Three top Federal Reserve officials aggressively pushed on Friday for more stimulus for the U.S. housing market, saying the government should be looking at ways to help the sector for the purpose of speeding the country's economic recovery.
In separate speeches, the Fed officials -- William C. Dudley, president of the Federal Reserve Bank of New York; Elizabeth A. Duke, a Fed governor; and Eric S. Rosengren, president of the Federal Reserve Bank of Boston -- warned that the fragile housing sector was impeding a stronger U.S. economic recovery.
Their remarks came even as a robust jobs report provided fresh evidence that the recovery was gaining.
The push for action came two days after the Fed entered the thorny debate over how to use the two main government-run mortgage-finance firms, Fannie Mae and Freddie Mac, to turn around the housing market.
The housing sector was at the heart of the financial crisis and recession, and it has continued to hamper the recovery.
A 33 percent decline in U.S. housing prices since 2006 has resulted in an estimated $7 trillion loss of household wealth, and about 12 million U.S. homeowners are currently underwater on their mortgages.
Policy makers need to consider more action to kick-start housing and to help the country's frustratingly slow economic recovery and unacceptably high unemployment, Dudley said in a speech in Iselin, N.J.
Monetary policy should work to complement actions by other U.S. policy makers, which together could help to stabilize home prices and turn around the housing market within a year or two under good conditions, he said.
Dudley outlined potential actions -- from providing financial support to homeowners who lose their jobs to minimizing the liability lenders face on mortgages guaranteed by Fannie and Freddie, which he said could free up overly tight credit.
He also advocated having the two government-sponsored enterprises reduce principal on delinquent mortgages and on loans to borrowers who owe more than their homes are worth -- a step their regulator has rejected out of concern it could drive up the cost of taxpayer support.
Duke, speaking in Richmond, Va., said new policies that rely on the two firms that have already soaked up about $169 billion in taxpayer aid were necessary.
Policy makers should at least consider policies that take into account the role the GSEs could play in hastening the healing of the housing market rather than focusing entirely on minimizing losses to the GSEs, she said.
Rosengren, speaking in Hartford, Conn., said one way to shore up housing would be for the central bank to buy more mortgage-backed securities.
Given the low inflation rate and weak labor markets that are both likely to persist this year, I believe the Federal Reserve should continue to explore ways to promote more rapid recovery through stronger growth, Rosengren said.
Dudley, Rosengren, and, to some degree, Duke are considered part of the Fed's so-called dovish wing -- more concerned with strengthening the economy than with trying to contain inflation. Their speeches could set the tone for the central bank's more activist members this year.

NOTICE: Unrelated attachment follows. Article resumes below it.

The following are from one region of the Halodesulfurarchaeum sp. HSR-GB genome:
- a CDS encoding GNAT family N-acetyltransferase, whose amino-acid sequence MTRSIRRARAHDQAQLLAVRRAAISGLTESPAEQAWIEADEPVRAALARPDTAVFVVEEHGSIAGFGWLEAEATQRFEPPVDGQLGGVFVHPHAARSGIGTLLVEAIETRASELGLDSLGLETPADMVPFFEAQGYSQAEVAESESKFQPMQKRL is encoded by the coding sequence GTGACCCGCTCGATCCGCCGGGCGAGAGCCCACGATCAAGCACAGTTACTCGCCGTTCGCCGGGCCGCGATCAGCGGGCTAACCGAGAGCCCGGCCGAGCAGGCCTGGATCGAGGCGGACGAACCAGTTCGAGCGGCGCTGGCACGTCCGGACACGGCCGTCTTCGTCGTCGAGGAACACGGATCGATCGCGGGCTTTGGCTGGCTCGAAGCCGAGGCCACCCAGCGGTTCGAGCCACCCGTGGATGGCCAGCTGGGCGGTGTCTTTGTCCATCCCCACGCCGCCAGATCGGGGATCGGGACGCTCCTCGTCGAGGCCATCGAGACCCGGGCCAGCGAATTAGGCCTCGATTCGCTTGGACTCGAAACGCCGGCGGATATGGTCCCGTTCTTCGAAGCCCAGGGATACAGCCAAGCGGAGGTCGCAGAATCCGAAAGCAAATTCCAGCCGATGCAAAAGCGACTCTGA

Dudley, as head of the New York Fed, and Duke hold permanent votes on the central bank's policy-setting committee; Rosengren will rotate into a voting seat in 2013.
The U.S. Labor Department on Friday reported the biggest gain in nonfarm payrolls in three months and said the jobless rate dropped to a near three-year low of 8.5 percent.
Rosengren said that while the job growth is better than had been seen recently, it is still not enough to return the country to full employment.
Duke on Friday said the Fed's current stance of monetary policy is appropriate, with considerable risks both up and down to her forecast of moderate growth.
Prices for U.S. government debt rose Friday as the Fed officials' calls for further stimulus overshadowed the good news on the economy, while stock prices slipped. The dollar rose against the euro.
What to do with Fannie and Freddie
The Fed has bought $2.3 trillion in Treasury and housing-related debt as part of its so-called quantitative easing over the last three years. In response to the worst recession in decades, it has also slashed overnight interest rates to near zero.
However, the purchase of mortgage securities was a controversial part of its first round of easing in 2009, known as QE1, drawing criticism from some officials for propping up a specific sector of the economy.
The use of unconventional policy tools has been completely appropriate to help the Fed achieve its mandate of maximum employment and price stability, Fed Governor Sarah Bloom Raskin, also a monetary-policy voter, said in a speech in Maryland.
Dudley, who in the past suggested the Fed could potentially do more to drive down mortgage rates, said, Monetary policy and housing policy are much more complements than substitutes.
On Wednesday, in a staff paper Fed Chairman Ben S. Bernanke sent to Congress, the Fed argued that Fannie Mae and Freddie Mac could boost the recovery if they were allowed to provide cheaper mortgages to a broader pool of homeowners.
Dudley on Friday called the paper a thoughtful analysis of housing policy.
The two firms, the biggest sources of U.S. mortgage funding, were seized by the government in 2008. Their extensive taxpayer support has made them a target of many lawmakers on Capitol Hill.
The Fed holds its next policy-setting meeting on Jan. 24-25, when a new slate of four regional Fed bank presidents will rotate into voting seats. Any further action could hinge tightly to prospects for the stubbornly high U.S. unemployment.
(Reporting by Jonathan Spicer in Iselin, N.J., Ben Berkowitz in Hartford, Conn., Margaret Chadbourn in Richmond, VA, Dave Clarke in Baltimore, and Ann Saphir in Chicago; Editing by Leslie Adler and Ron Popeski)